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  #10  
Old September 25th, 2007, 02:42 AM
Georg R. Baumann Georg R. Baumann is offline
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Default Four easy steps

Greetings,

as I am a newbie myself, a few things I found out while starting with PS a few month ago.

1. Much needed Tool
Personally I waited way too long to make this investement, and I would recommend you to purchase a Wacom INTUOS graphic tablett. They have a 25 years celebration at the moment and some special offers. http://www.wacom.com/index2.cfm

2. Basics
The second and equally most important step is to have the Photoshop preferences set right, things such as scratch discs, cache, color space etc. In this category I also would pack the issue of calibrating your screen.

3. Playtime
Now the fun part starts, PLAYTIME! There is nothing better than to goof around for a few days with photoshop without any particular goal, just enjoy it and explore what is there and how to use it. Have one window open with the Help menu and search if you need some basic explanations on techniques and functions.

This way you get a feeling for the structure and functionality of the application imho.

4. Educational Material
Tons of material is available, video tutorials as well as books, take your pic.

So far I purchased around 30 books but I will not recommend a particular author, just for the reason that I do not know your preference of learning.

Personally, I like a more academic approach. I can not stand Scott Kelby's style of writing to be honest (LOL), your milage may vary.

Last not least:

http://www.russellbrown.com/tips_tech.html

http://photoshopnews.com/
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  #11  
Old September 25th, 2007, 01:52 PM
Herman Teeuwen Herman Teeuwen is offline
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> but for the benefet those that want to learn it... where would you start?

If I had to start all over again, I would skip the book/tutorial route and take a subscription to lynda.com or TotalTraining online video libraries. For me personally this approach worked best. I started learning PS using books, but really learned the program using Deke McClelland's DVD's for TotalTraining.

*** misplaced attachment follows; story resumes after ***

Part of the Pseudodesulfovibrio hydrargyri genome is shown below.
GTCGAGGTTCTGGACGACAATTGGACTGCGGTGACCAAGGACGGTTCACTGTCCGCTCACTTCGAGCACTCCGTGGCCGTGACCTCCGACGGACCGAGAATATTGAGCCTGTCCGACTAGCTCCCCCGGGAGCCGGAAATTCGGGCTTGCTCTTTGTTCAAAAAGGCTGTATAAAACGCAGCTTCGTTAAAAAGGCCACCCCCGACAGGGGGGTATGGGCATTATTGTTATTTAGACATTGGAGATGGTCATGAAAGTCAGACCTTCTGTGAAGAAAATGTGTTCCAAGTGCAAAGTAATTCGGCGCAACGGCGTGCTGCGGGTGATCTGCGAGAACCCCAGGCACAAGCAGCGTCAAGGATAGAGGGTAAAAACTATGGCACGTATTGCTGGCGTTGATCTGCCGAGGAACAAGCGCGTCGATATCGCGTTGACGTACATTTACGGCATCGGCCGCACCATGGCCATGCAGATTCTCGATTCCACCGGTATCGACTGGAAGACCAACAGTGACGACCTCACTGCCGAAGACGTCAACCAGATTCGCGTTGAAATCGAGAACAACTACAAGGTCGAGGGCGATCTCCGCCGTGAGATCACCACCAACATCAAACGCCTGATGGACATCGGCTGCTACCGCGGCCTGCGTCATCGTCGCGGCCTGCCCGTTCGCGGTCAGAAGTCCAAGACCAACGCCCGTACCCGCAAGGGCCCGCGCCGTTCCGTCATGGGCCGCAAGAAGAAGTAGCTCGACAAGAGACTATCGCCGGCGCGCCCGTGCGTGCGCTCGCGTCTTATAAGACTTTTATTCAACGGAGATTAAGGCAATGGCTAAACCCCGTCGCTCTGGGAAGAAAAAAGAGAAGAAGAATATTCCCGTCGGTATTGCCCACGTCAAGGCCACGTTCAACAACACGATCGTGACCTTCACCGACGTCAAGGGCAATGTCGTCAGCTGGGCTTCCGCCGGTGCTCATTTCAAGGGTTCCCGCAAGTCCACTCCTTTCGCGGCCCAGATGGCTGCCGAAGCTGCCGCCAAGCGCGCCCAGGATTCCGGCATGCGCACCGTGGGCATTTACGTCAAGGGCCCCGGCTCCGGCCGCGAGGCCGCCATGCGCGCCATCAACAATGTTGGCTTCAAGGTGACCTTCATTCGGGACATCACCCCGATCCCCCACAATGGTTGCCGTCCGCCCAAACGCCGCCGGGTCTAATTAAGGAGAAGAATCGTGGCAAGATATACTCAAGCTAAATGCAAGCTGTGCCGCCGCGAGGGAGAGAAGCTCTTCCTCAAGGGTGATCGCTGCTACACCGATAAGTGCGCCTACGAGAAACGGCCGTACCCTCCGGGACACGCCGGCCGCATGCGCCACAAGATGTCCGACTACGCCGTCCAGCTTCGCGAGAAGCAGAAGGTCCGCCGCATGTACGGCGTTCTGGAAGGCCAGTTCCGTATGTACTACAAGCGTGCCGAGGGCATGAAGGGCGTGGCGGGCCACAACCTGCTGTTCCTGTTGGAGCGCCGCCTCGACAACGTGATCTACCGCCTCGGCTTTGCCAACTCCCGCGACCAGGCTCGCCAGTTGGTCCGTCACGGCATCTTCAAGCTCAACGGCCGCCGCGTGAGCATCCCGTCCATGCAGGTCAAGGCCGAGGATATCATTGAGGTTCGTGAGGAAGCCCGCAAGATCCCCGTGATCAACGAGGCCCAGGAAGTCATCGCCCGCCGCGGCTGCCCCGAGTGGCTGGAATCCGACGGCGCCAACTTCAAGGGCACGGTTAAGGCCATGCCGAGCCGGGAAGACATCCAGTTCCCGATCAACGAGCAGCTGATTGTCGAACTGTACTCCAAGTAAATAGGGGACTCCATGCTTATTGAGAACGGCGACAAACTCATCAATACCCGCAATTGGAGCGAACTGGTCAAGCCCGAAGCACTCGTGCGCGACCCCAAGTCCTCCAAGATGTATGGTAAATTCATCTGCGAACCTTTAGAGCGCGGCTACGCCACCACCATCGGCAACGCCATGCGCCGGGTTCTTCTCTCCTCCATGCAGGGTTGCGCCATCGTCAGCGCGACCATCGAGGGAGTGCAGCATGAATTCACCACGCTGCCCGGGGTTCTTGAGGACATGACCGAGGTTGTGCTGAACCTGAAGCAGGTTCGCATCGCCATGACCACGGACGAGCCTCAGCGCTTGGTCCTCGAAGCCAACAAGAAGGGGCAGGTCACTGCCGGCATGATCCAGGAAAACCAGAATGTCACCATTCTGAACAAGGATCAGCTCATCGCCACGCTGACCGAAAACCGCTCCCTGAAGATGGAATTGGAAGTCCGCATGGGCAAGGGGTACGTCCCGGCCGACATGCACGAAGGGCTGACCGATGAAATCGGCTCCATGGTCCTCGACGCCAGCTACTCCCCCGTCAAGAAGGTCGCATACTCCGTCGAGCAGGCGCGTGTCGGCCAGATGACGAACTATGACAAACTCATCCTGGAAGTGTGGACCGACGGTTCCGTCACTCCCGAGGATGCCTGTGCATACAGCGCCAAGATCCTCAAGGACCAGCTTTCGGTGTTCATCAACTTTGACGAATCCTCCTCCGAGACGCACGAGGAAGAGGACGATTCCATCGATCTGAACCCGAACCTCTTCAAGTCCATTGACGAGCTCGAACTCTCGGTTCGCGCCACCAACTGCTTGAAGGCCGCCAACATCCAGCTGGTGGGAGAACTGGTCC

For example, the monthly fee for lynda.com is 25 USD and IMO they offer good value for the money.
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  #12  
Old March 19th, 2008, 01:38 PM
Aida BGAgraphix Aida BGAgraphix is offline
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I think the best thing about PS are layers and masks. They are essential to make any image, without damaging the details in the original.

DVD's are a good way to learn , because the visual part of them help too, but I preffer books. I think they have much more info than in a DVD, but that depends. :) Just my point of view.
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  #13  
Old March 19th, 2008, 02:43 PM
Andrew Rodney Andrew Rodney is offline
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So get hip to Lightroom, then your use of Photoshop will drop a good 70-80%.
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  #14  
Old July 12th, 2008, 02:53 PM
Jeremy Jachym Jeremy Jachym is offline
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Default I very rarely use photoshop anymore -- but for the benefet those that want to learn i

1) Explore, 2) Welcome mistakes, 3) Breathe, 4) Recognize it's an unknown and approach it with curiosity, 5) or don't... do whatever it is you feel you must.

In November of last year I started "rock climbing" at an indoor gym. I remember at first I had absolutely no idea what I was doing. I attacked the wall with my arms and payed little attention to my legs, body posture, breathing, technique, how to read the holds or anything of value ;-) It was frustrating until I recognized I was a beginner and accepted that being a beginner means you don't know. Expectations lead to frustration, so be kind to yourself and address where you are, not where you want to be.

I taught myself Photoshop. I still recall how daunting it felt. It's an application that offers what seems like infinite path ways to an unknown result. My problem was I wanted to know where I was going and how I was going to get there. Nevertheless it was my problem that propelled me into PS and made me read through forums, books, watch online videos, ask questions and most importantly experiment over and over and over and over and over, etc... again. Practice makes perfect. Übung macht den Meister.

Shoot RAW! This is how you're going to get to work and rework that image over and over until that "something" clicks. I second Andrew's recommendation: Lightroom. The edits you make are non committal and non-destructive, so you can always go too far and come back, and in the process learn something. Use the tools therein and observe their effects using the history palette. Get acquainted with it.

After Lightroom I still use PS for curves (local and global corrections), layer masking, cloning/healing, sharpening, dealing with noise, photo filters and that's about it.

In the end through trial and error you come to know what works for you and PS becomes another language you speak. It's a beautiful tool. Have fun, or not ;-)

JJ